Speech of the Hon KP Chan on Motion on Population Policy Review (Synopsis)
• Both the medical and other social problems arising from Mainland women giving birth in Hong Kong and the improper utilization of the daily migrant quota of 150 have one cause in common. The Government lacks an overall population policy that serves local circumstances.
• According to immigration figures, migrants from the Mainland amounted to 667,002 from 1998 to 2011 (Q3), accounting for 9.4 percent of the total population in the latest census. Annual arrivals ranged from 33,000 to 57,000. Today, almost one out of 10 Hong Kong residents arrived within this period.
• Among these people, about 70 percent were over 15 years of age. Their average age was high, between 27 and 28. About 20 percent were educated at primary school level, 70 percent at secondary school level and only 10 percent at tertiary level. Moreover, nearly half of them were housewives before arrival. As Hong Kong is a knowledge economy, they would have no other choice but accept low pay manual work. Many even could not find a job.
• As they were brought up and acquired working experience in the Mainland, they need time to settle down as well as social resources to support their livelihood. Home Affairs Department has interviewed new migrants on the difficulties faced by them. Almost half mentioned adaptation to work and more than half mentioned that they needed assistance to find job.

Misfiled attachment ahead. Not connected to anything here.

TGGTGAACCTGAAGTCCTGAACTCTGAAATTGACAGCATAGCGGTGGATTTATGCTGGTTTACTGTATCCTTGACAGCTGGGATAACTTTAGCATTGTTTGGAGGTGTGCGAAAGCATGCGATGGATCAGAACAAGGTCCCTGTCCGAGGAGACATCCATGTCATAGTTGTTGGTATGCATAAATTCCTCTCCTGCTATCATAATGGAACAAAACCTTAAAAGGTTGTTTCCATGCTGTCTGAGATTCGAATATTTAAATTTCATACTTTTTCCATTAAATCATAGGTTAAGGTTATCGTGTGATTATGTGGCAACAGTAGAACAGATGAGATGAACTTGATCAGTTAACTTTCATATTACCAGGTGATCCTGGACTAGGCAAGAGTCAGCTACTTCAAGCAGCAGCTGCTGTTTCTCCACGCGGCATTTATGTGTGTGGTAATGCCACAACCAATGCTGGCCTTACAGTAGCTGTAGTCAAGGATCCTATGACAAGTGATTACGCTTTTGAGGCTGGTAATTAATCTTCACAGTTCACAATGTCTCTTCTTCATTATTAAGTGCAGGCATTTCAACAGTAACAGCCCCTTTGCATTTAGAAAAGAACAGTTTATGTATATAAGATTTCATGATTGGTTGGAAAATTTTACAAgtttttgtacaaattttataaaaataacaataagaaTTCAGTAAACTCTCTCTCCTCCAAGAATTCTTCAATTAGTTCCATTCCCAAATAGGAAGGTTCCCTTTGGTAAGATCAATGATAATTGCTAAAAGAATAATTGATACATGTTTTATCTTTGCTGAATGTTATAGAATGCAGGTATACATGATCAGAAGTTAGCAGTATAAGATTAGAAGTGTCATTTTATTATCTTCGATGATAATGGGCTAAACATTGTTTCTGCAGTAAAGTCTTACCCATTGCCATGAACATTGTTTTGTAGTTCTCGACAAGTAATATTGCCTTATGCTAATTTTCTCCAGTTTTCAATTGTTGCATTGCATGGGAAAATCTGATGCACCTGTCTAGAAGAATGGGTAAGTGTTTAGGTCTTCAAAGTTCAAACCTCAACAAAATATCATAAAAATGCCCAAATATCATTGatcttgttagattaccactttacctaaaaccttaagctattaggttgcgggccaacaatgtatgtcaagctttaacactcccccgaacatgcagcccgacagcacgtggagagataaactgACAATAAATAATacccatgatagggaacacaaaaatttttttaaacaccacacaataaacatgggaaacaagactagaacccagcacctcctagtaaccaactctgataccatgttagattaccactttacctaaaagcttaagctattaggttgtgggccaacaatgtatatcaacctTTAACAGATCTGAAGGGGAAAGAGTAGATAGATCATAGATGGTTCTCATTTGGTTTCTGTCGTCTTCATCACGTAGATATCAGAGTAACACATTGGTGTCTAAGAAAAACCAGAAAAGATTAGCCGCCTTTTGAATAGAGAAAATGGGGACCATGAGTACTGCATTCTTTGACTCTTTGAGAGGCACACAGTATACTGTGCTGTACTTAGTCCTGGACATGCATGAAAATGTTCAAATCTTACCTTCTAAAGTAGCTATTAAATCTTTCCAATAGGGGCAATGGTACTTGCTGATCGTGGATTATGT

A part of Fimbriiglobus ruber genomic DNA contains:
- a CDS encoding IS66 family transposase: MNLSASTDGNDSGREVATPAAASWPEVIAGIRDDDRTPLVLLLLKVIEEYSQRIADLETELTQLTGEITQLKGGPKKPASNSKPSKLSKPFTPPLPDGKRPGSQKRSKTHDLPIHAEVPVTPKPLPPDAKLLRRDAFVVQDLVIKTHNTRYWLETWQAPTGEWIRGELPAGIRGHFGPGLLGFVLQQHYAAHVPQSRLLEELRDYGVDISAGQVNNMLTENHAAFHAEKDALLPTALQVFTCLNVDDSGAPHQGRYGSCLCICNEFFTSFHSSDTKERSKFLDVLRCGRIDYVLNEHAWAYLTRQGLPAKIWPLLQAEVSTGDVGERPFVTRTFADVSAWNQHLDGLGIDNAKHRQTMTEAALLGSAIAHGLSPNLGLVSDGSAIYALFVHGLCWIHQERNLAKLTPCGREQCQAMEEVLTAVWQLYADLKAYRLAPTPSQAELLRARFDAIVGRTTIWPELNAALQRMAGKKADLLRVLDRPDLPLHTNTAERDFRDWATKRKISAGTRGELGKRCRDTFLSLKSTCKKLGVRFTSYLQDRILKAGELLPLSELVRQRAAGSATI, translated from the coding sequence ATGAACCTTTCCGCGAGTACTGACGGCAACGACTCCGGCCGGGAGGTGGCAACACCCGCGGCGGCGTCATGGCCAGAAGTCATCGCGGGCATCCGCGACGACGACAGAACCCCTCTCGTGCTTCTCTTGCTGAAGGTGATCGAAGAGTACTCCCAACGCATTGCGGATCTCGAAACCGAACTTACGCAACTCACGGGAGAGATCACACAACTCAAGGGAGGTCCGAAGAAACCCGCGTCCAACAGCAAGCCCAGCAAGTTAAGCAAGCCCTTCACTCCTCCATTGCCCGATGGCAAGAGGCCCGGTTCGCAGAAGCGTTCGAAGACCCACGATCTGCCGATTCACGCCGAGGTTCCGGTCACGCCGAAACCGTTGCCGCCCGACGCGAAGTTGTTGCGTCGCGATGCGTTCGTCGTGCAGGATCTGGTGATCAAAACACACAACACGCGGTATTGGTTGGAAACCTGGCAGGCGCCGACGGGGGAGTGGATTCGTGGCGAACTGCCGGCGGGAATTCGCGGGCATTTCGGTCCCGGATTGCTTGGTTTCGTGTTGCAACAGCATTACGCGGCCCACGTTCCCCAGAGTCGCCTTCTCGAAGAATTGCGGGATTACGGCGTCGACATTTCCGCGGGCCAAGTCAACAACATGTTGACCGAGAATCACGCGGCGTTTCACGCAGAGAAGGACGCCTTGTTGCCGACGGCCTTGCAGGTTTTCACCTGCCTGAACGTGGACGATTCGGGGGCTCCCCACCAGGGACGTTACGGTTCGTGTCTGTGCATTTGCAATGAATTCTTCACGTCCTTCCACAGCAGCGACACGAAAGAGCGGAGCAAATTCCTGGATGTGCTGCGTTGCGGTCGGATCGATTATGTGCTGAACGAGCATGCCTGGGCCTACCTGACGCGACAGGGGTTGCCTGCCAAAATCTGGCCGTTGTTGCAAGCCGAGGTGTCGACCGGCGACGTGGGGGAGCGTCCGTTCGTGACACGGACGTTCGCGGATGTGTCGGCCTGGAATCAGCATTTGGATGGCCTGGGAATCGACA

• Some 70 to 80 percent of interviewees mentioned wage as the main source of income. The survey also found that median income only averaged HK$7,155 for the past 14 years. The median for Q3 of 2011 was only HK$8,000. This is probably a key factor in poverty problem of Hong Kong.
• Problems like children born of non-resident parents (NRP) are putting Hong Kong social resources under further stress. The Government should not turn a blind eye. According to statistics, an increasing number of these children are reaching school age. Those of 3 years of age surged from 709 in 2003 to almost 30,000 in 2011, or 41 times in 9 years.
• For the past 10 years, more than 150,000 children were born of NRP. Assume the Government’s estimation of 50 percent resettlement. Their future stress on the community goes beyond education. Housing, medical and social security would also be under stress. Obviously, it should be the top leadership rather than the Education Bureau to take the helm on this delicate issue.
• The question of children born of non-resident parents is cumulative and the Government should have known better. It should not rely on regular censuses conducted every five-year to track their future resettlement. I urge the Government to allocate more resources to conduct more comprehensive studies.
• I support both the original Motion and its Amendments. I urge the Government to listen, study and publish forward looking population policy.